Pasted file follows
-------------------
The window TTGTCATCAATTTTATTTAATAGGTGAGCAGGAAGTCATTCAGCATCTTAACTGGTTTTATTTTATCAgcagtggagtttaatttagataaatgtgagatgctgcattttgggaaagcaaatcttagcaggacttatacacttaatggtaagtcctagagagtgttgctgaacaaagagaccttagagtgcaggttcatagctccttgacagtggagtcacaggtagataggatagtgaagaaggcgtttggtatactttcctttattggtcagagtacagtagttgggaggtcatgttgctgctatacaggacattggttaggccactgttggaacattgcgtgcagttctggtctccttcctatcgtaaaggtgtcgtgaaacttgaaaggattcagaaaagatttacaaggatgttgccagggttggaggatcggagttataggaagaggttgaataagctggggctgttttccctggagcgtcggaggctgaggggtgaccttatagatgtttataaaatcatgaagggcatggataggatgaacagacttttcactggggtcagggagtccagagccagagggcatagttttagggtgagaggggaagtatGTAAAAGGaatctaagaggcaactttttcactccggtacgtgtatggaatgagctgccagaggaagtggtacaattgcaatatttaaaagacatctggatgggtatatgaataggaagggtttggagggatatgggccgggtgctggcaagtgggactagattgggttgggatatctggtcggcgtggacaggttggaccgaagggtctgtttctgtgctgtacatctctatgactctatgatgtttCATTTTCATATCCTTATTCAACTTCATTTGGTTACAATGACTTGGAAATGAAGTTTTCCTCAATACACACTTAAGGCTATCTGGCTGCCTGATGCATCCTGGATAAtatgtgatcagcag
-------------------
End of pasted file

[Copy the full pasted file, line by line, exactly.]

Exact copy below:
The window TTGTCATCAATTTTATTTAATAGGTGAGCAGGAAGTCATTCAGCATCTTAACTGGTTTTATTTTATCAgcagtggagtttaatttagataaatgtgagatgctgcattttgggaaagcaaatcttagcaggacttatacacttaatggtaagtcctagagagtgttgctgaacaaagagaccttagagtgcaggttcatagctccttgacagtggagtcacaggtagataggatagtgaagaaggcgtttggtatactttcctttattggtcagagtacagtagttgggaggtcatgttgctgctatacaggacattggttaggccactgttggaacattgcgtgcagttctggtctccttcctatcgtaaaggtgtcgtgaaacttgaaaggattcagaaaagatttacaaggatgttgccagggttggaggatcggagttataggaagaggttgaataagctggggctgttttccctggagcgtcggaggctgaggggtgaccttatagatgtttataaaatcatgaagggcatggataggatgaacagacttttcactggggtcagggagtccagagccagagggcatagttttagggtgagaggggaagtatGTAAAAGGaatctaagaggcaactttttcactccggtacgtgtatggaatgagctgccagaggaagtggtacaattgcaatatttaaaagacatctggatgggtatatgaataggaagggtttggagggatatgggccgggtgctggcaagtgggactagattgggttgggatatctggtcggcgtggacaggttggaccgaagggtctgtttctgtgctgtacatctctatgactctatgatgtttCATTTTCATATCCTTATTCAACTTCATTTGGTTACAATGACTTGGAAATGAAGTTTTCCTCAATACACACTTAAGGCTATCTGGCTGCCTGATGCATCCTGGATAAtatgtgatcagcag